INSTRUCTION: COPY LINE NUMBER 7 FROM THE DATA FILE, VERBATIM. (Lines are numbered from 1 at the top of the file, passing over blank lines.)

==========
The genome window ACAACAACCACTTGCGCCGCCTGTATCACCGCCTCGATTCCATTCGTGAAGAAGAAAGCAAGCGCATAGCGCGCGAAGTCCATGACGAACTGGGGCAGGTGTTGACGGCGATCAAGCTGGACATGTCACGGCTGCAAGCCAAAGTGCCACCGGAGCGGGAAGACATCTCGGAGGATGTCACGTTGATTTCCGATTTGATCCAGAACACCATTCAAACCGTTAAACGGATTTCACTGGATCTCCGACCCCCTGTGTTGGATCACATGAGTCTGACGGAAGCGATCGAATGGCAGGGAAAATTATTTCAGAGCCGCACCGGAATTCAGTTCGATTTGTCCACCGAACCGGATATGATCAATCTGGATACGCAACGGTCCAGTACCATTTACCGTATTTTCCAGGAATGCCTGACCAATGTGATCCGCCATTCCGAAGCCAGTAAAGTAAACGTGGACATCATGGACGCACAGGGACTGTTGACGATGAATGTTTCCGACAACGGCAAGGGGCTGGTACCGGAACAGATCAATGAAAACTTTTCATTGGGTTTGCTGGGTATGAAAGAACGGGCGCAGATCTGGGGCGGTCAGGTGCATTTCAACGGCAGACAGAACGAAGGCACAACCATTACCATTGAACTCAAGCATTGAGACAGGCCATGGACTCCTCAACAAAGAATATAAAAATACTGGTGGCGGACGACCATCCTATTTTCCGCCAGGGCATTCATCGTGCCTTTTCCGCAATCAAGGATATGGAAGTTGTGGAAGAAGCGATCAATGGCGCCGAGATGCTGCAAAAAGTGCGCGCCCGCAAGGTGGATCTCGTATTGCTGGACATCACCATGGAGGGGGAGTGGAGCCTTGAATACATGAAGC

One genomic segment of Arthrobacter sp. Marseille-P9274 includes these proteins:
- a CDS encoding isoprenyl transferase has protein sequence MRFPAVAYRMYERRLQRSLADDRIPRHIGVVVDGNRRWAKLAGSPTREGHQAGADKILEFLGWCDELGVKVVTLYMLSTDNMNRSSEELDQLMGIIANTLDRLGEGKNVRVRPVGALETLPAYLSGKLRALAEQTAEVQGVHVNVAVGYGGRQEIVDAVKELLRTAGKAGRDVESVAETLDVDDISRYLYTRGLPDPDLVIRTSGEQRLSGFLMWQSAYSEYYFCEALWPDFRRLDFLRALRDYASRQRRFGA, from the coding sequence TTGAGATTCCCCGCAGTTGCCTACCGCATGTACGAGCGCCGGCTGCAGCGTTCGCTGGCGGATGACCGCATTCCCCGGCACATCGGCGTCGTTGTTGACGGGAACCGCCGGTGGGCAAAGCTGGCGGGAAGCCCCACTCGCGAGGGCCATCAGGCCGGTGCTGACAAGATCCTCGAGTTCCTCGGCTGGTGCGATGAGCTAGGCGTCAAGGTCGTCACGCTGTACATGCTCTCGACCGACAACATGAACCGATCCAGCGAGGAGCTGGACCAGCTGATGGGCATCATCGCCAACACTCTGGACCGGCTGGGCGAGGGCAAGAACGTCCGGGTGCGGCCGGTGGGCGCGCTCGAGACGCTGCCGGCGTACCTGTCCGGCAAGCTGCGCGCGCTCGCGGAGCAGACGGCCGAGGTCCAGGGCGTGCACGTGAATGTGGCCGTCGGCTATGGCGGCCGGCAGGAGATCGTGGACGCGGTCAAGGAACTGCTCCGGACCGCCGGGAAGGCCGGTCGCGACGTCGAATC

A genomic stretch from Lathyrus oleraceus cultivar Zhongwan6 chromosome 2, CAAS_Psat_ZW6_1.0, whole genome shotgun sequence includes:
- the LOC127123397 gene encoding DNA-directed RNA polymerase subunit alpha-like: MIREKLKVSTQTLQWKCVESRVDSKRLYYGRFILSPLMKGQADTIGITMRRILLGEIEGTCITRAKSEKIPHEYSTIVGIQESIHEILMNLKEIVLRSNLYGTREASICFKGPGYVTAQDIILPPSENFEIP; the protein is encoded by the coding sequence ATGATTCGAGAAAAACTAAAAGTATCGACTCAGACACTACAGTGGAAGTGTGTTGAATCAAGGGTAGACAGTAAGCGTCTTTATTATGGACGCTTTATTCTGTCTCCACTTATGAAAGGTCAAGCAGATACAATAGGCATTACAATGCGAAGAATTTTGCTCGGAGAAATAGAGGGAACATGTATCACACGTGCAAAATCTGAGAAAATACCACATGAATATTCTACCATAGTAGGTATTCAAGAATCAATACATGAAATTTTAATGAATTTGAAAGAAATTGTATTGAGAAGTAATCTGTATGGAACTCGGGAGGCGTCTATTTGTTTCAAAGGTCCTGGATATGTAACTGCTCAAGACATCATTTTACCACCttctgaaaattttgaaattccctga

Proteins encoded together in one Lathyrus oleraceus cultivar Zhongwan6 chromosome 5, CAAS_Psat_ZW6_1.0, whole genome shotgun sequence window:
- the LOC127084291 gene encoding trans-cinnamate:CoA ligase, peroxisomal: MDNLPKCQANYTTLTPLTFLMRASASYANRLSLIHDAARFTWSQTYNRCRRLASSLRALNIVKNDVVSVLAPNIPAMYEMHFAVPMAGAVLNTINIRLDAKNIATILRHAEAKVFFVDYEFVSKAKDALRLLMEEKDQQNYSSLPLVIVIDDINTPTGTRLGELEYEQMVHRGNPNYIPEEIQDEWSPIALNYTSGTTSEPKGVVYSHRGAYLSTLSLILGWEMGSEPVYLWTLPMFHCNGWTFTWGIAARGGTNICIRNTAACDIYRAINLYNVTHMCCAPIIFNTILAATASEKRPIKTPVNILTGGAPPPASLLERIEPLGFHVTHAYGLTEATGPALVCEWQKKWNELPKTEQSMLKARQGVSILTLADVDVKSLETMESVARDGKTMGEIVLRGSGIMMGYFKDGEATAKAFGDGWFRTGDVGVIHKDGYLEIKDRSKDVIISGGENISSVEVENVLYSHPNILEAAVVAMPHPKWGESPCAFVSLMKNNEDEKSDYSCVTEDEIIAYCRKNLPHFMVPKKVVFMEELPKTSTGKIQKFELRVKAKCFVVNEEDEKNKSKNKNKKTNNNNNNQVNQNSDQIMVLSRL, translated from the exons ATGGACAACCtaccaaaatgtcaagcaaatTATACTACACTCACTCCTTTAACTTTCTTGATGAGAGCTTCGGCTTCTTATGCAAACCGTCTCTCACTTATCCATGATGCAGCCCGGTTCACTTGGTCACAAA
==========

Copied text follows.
- the LOC127084291 gene encoding trans-cinnamate:CoA ligase, peroxisomal: MDNLPKCQANYTTLTPLTFLMRASASYANRLSLIHDAARFTWSQTYNRCRRLASSLRALNIVKNDVVSVLAPNIPAMYEMHFAVPMAGAVLNTINIRLDAKNIATILRHAEAKVFFVDYEFVSKAKDALRLLMEEKDQQNYSSLPLVIVIDDINTPTGTRLGELEYEQMVHRGNPNYIPEEIQDEWSPIALNYTSGTTSEPKGVVYSHRGAYLSTLSLILGWEMGSEPVYLWTLPMFHCNGWTFTWGIAARGGTNICIRNTAACDIYRAINLYNVTHMCCAPIIFNTILAATASEKRPIKTPVNILTGGAPPPASLLERIEPLGFHVTHAYGLTEATGPALVCEWQKKWNELPKTEQSMLKARQGVSILTLADVDVKSLETMESVARDGKTMGEIVLRGSGIMMGYFKDGEATAKAFGDGWFRTGDVGVIHKDGYLEIKDRSKDVIISGGENISSVEVENVLYSHPNILEAAVVAMPHPKWGESPCAFVSLMKNNEDEKSDYSCVTEDEIIAYCRKNLPHFMVPKKVVFMEELPKTSTGKIQKFELRVKAKCFVVNEEDEKNKSKNKNKKTNNNNNNQVNQNSDQIMVLSRL, translated from the exons ATGGACAACCtaccaaaatgtcaagcaaatTATACTACACTCACTCCTTTAACTTTCTTGATGAGAGCTTCGGCTTCTTATGCAAACCGTCTCTCACTTATCCATGATGCAGCCCGGTTCACTTGGTCACAAA